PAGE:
Olde Acquaintance Not Forgot by Misery White

Misery White

People use the New Year as a time to reflect and set goals, finish projects and/or start new ones. Doing so can only be of benefit in my opinion. After all, it’s hard to know where you are on the path or if you’re headed in the right direction if you’re not clear on where you’ve already been.

I have defined goals for 2013, but instead of sharing those I’d like to tell you about something I revisited not long ago, when I believe my mind was finally able to process and deal with it.
My first night visiting downtown Boston (over 25 years ago) was “eventful” to say the least. I was present when two men I’d just met confessed to a gang-involved murder. They spoke Spanish and I’m sure they felt comfortable speaking in front of me as I was a doe-eyed, pasty girl from Minnesota — where most Bostonians at the time thought we still lived in log cabins and fished to survive. In truth, I had studied Spanish for 4 years and substitute-taught Beginning Spanish at my high school. Though I tried to control my reaction to what they were saying, it wasn’t effective. I was visibly horrified and scared to death. The following 10 hours are a story in itself, and I won’t go into that, but will sum it up by saying that thankfully I wasn’t harmed nor were any of the people with me that night harmed.

I told my family and friends back home what happened. Most of them didn’t believe me; they assumed I was “trying out” a story on them since I’d moved out east to write. I eventually stopped talking about it and the events of that night slowly faded away.

In a conversation with a friend about street violence just a couple years ago, I recalled what happened that night in Boston. “Did you report it to the police?” I was stunned. No, I didn’t. Why didn’t I report it? I don’t know. The honest truth is that it had not even crossed my mind that I should. I was terribly ashamed at that point and didn’t know what to do. I hadn’t felt guilty for not reporting it because I had never even considered it. I must have been in survival mode and think I was so grateful to have made it home again, and was so traumatized by the evening, my mind pushed it away. I felt nervous and ridiculous for doing so, but I did contact the Boston Police Department. Over 24 years after the occurrence, I didn’t know if it would do any good but thought I should try. I dug around for my old journals and found the dates, times, names and details of streets, etc. that I’d documented, and copied it all for the PD. They received it and asked more questions. I answered every question to the best of my recollection. They didn’t think I was ridiculous for reporting it then.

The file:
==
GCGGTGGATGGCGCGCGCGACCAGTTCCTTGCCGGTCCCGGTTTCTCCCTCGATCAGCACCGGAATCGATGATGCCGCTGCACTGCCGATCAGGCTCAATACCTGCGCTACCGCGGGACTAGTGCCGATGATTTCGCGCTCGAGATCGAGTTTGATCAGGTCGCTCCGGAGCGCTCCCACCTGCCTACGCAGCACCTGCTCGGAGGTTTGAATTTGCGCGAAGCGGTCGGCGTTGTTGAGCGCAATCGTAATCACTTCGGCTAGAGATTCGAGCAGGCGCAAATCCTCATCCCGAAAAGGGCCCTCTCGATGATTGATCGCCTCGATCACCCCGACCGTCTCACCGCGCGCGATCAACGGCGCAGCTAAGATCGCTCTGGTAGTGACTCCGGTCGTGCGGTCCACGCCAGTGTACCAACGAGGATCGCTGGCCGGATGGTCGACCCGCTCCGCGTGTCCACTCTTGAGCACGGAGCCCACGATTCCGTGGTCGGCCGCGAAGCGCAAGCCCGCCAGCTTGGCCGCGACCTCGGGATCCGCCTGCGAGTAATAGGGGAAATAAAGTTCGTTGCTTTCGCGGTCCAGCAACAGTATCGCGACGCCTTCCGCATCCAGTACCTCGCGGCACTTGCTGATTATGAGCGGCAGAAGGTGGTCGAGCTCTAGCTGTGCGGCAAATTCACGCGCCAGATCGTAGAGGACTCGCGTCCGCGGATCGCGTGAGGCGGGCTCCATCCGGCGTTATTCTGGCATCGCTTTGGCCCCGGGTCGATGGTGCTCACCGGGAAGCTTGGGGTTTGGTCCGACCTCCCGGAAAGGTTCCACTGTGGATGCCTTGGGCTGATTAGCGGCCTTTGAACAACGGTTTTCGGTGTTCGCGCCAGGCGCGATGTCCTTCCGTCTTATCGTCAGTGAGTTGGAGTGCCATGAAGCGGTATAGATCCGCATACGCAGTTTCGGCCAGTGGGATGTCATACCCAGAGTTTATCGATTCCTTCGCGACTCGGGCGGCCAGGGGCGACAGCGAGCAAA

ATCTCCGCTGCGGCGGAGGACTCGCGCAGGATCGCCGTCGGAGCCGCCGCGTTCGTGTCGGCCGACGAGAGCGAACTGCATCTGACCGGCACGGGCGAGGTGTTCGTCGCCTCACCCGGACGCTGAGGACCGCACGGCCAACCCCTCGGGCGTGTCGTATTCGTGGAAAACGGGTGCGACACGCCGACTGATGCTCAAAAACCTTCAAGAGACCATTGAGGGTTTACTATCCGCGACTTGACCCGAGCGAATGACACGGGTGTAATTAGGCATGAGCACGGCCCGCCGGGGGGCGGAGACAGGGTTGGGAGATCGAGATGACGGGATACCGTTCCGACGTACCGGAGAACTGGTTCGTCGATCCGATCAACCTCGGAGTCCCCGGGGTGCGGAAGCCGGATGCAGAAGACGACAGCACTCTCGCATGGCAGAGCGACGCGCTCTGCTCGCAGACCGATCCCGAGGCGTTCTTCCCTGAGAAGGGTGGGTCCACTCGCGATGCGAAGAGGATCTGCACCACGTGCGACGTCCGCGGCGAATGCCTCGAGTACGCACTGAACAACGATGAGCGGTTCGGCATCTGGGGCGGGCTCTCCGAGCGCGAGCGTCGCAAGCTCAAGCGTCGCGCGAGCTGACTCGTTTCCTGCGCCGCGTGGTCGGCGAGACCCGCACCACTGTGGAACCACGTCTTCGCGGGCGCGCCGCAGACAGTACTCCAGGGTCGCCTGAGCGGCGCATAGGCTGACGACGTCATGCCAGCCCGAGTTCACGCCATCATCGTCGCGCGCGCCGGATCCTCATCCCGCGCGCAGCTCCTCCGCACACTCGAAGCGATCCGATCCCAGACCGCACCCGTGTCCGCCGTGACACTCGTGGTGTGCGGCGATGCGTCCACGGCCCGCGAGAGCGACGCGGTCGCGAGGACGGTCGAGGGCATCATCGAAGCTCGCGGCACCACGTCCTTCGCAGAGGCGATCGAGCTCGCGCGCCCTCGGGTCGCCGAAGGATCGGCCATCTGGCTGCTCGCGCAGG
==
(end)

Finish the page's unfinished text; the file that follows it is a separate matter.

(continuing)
It proved to me that it’s never too late to try to do the right thing, regardless of the outcome. No one could be more critical of my lack of reporting than I have been, kicking myself over and over. But we’re also just human and we have limits. We have physical limitations, and mental and emotional limitations. I was wrong not to report the incident, but I did what I could to set it right. That’s all any of us can do with past mistakes when we recognize them.

George Santayana wrote, “Those who cannot remember the past are condemned to repeat it.” It’s important for us all to look ahead with promise and optimism to the vast possibilities 2013 offers us, but with the understanding and education of the experiences that guided us here.


  1. Rock on, My Friend. You did what you could when you could. You can’t bring back a life that’s gone. You’ve done more than what most people would and I admire your for that.

  2. You did what you could do at the time, My Friend. You were young and afraid. It’s more now than most would do and I admire you for going through the “hassle.” I’ve met you and your intrinsic good nature and sense of decency would expect no less. You followed through and did the right thing.

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